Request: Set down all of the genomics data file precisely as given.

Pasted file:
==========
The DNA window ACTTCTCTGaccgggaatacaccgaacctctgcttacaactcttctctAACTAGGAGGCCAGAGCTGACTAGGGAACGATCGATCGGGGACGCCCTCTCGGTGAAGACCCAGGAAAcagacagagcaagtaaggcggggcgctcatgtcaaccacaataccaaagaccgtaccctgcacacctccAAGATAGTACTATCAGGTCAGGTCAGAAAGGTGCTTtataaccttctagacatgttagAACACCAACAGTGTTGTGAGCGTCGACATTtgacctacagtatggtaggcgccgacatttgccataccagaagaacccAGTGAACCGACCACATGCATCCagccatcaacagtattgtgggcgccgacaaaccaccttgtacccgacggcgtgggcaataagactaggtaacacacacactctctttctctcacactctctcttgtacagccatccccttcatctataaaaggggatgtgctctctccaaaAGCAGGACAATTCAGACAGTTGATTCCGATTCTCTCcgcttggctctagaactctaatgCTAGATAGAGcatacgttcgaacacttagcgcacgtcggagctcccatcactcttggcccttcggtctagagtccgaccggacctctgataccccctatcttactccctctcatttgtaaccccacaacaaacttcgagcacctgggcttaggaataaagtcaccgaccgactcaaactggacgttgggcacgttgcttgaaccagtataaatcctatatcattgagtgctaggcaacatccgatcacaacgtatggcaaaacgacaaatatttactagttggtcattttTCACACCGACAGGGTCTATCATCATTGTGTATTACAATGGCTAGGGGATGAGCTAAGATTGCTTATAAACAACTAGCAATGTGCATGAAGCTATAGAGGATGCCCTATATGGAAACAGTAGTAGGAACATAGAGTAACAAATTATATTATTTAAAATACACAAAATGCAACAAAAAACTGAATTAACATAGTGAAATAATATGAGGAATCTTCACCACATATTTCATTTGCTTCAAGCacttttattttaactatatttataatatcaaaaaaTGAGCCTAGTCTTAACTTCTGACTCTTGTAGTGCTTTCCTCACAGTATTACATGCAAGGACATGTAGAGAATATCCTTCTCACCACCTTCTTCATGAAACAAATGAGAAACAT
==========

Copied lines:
The DNA window ACTTCTCTGaccgggaatacaccgaacctctgcttacaactcttctctAACTAGGAGGCCAGAGCTGACTAGGGAACGATCGATCGGGGACGCCCTCTCGGTGAAGACCCAGGAAAcagacagagcaagtaaggcggggcgctcatgtcaaccacaataccaaagaccgtaccctgcacacctccAAGATAGTACTATCAGGTCAGGTCAGAAAGGTGCTTtataaccttctagacatgttagAACACCAACAGTGTTGTGAGCGTCGACATTtgacctacagtatggtaggcgccgacatttgccataccagaagaacccAGTGAACCGACCACATGCATCCagccatcaacagtattgtgggcgccgacaaaccaccttgtacccgacggcgtgggcaataagactaggtaacacacacactctctttctctcacactctctcttgtacagccatccccttcatctataaaaggggatgtgctctctccaaaAGCAGGACAATTCAGACAGTTGATTCCGATTCTCTCcgcttggctctagaactctaatgCTAGATAGAGcatacgttcgaacacttagcgcacgtcggagctcccatcactcttggcccttcggtctagagtccgaccggacctctgataccccctatcttactccctctcatttgtaaccccacaacaaacttcgagcacctgggcttaggaataaagtcaccgaccgactcaaactggacgttgggcacgttgcttgaaccagtataaatcctatatcattgagtgctaggcaacatccgatcacaacgtatggcaaaacgacaaatatttactagttggtcattttTCACACCGACAGGGTCTATCATCATTGTGTATTACAATGGCTAGGGGATGAGCTAAGATTGCTTATAAACAACTAGCAATGTGCATGAAGCTATAGAGGATGCCCTATATGGAAACAGTAGTAGGAACATAGAGTAACAAATTATATTATTTAAAATACACAAAATGCAACAAAAAACTGAATTAACATAGTGAAATAATATGAGGAATCTTCACCACATATTTCATTTGCTTCAAGCacttttattttaactatatttataatatcaaaaaaTGAGCCTAGTCTTAACTTCTGACTCTTGTAGTGCTTTCCTCACAGTATTACATGCAAGGACATGTAGAGAATATCCTTCTCACCACCTTCTTCATGAAACAAATGAGAAACAT